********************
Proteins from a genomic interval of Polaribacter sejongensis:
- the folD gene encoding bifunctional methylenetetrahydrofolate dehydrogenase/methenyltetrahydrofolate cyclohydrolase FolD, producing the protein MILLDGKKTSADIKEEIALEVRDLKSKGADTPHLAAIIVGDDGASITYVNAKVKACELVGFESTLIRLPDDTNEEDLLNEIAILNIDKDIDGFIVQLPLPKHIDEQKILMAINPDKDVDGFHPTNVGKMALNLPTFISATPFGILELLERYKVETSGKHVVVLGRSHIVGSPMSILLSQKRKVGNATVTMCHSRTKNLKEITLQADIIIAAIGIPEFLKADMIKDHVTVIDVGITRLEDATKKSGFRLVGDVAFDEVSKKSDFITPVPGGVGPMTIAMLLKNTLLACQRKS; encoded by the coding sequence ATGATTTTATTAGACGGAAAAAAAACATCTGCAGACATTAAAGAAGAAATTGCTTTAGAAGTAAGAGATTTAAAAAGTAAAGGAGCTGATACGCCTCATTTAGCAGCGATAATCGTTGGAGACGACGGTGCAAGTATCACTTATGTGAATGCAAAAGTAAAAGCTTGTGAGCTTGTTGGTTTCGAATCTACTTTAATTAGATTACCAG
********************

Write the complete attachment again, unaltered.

Proteins from a genomic interval of Polaribacter sejongensis:
- the folD gene encoding bifunctional methylenetetrahydrofolate dehydrogenase/methenyltetrahydrofolate cyclohydrolase FolD, producing the protein MILLDGKKTSADIKEEIALEVRDLKSKGADTPHLAAIIVGDDGASITYVNAKVKACELVGFESTLIRLPDDTNEEDLLNEIAILNIDKDIDGFIVQLPLPKHIDEQKILMAINPDKDVDGFHPTNVGKMALNLPTFISATPFGILELLERYKVETSGKHVVVLGRSHIVGSPMSILLSQKRKVGNATVTMCHSRTKNLKEITLQADIIIAAIGIPEFLKADMIKDHVTVIDVGITRLEDATKKSGFRLVGDVAFDEVSKKSDFITPVPGGVGPMTIAMLLKNTLLACQRKS; encoded by the coding sequence ATGATTTTATTAGACGGAAAAAAAACATCTGCAGACATTAAAGAAGAAATTGCTTTAGAAGTAAGAGATTTAAAAAGTAAAGGAGCTGATACGCCTCATTTAGCAGCGATAATCGTTGGAGACGACGGTGCAAGTATCACTTATGTGAATGCAAAAGTAAAAGCTTGTGAGCTTGTTGGTTTCGAATCTACTTTAATTAGATTACCAG